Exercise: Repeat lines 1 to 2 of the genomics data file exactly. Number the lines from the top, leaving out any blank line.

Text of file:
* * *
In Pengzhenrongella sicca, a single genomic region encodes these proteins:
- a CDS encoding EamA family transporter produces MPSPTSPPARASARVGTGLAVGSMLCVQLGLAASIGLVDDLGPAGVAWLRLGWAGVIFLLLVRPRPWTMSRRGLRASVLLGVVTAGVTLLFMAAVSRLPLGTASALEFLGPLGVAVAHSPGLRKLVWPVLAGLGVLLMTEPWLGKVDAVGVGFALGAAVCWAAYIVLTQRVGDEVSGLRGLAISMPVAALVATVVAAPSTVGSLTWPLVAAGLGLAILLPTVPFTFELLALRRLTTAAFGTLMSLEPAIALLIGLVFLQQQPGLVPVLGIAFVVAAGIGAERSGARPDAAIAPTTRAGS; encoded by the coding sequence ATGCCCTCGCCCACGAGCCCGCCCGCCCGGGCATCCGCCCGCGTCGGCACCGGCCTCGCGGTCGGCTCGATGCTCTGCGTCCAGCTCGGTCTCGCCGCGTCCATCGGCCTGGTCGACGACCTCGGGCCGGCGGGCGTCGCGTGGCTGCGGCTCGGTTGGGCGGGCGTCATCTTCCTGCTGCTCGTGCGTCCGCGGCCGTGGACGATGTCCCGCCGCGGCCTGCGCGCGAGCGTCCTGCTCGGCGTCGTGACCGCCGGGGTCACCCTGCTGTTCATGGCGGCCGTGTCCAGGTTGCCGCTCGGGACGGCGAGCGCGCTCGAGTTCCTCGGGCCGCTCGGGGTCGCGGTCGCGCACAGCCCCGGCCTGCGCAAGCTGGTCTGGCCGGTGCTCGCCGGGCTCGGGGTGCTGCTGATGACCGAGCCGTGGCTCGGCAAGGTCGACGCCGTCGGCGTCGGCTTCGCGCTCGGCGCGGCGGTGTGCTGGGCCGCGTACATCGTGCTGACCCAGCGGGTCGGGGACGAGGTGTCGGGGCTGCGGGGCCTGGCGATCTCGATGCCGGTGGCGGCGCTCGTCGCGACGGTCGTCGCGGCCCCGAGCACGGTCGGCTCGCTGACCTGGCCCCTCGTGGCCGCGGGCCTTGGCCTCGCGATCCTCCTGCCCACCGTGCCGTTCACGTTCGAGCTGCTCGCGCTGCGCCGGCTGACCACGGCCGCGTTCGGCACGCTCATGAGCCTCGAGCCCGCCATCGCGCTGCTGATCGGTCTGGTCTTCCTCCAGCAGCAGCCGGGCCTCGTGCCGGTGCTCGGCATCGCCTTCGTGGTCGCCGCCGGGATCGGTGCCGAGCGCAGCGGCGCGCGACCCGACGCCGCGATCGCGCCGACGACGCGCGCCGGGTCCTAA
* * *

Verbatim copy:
In Pengzhenrongella sicca, a single genomic region encodes these proteins:
- a CDS encoding EamA family transporter produces MPSPTSPPARASARVGTGLAVGSMLCVQLGLAASIGLVDDLGPAGVAWLRLGWAGVIFLLLVRPRPWTMSRRGLRASVLLGVVTAGVTLLFMAAVSRLPLGTASALEFLGPLGVAVAHSPGLRKLVWPVLAGLGVLLMTEPWLGKVDAVGVGFALGAAVCWAAYIVLTQRVGDEVSGLRGLAISMPVAALVATVVAAPSTVGSLTWPLVAAGLGLAILLPTVPFTFELLALRRLTTAAFGTLMSLEPAIALLIGLVFLQQQPGLVPVLGIAFVVAAGIGAERSGARPDAAIAPTTRAGS; encoded by the coding sequence ATGCCCTCGCCCACGAGCCCGCCCGCCCGGGCATCCGCCCGCGTCGGCACCGGCCTCGCGGTCGGCTCGATGCTCTGCGTCCAGCTCGGTCTCGCCGCGTCCATCGGCCTGGTCGACGACCTCGGGCCGGCGGGCGTCGCGTGGCTGCGGCTCGGTTGGGCGGGCGTCATCTTCCTGCTGCTCGTGCGTCCGCGGCCGTGGACGATGTCCCGCCGCGGCCTGCGCGCGAGCGTCCTGCTCGGCGTCGTGACCGCCGGGGTCACCCTGCTGTTCATGGCGGCCGTGTCCAGGTTGCCGCTCGGGACGGCGAGCGCGCTCGAGTTCCTCGGGCCGCTCGGGGTCGCGGTCGCGCACAGCCCCGGCCTGCGCAAGCTGGTCTGGCCGGTGCTCGCCGGGCTCGGGGTGCTGCTGATGACCGAGCCGTGGCTCGGCAAGGTCGACGCCGTCGGCGTCGGCTTCGCGCTCGGCGCGGCGGTGTGCTGGGCCGCGTACATCGTGCTGACCCAGCGGGTCGGGGACGAGGTGTCGGGGCTGCGGGGCCTGGCGATCTCGATGCCGGTGGCGGCGCTCGTCGCGACGGTCGTCGCGGCCCCGAGCACGGTCGGCTCGCTGACCTGGCCCCTCGTGGCCGCGGGCCTTGGCCTCGCGATCCTCCTGCCCACCGTGCCGTTCACGTTCGAGCTGCTCGCGCTGCGCCGGCTGACCACGGCCGCGTTCGGCACGCTCATGAGCCTCGAGCCCGCCATCGCGCTGCTGATCGGTCTGGTCTTCCTCCAGCAGCAGCCGGGCCTCGTGCCGGTGCTCGGCATCGCCTTCGTGGTCGCCGCCGGGATCGGTGCCGAGCGCAGCGGCGCGCGACCCGACGCCGCGATCGCGCCGACGACGCGCGCCGGGTCCTAA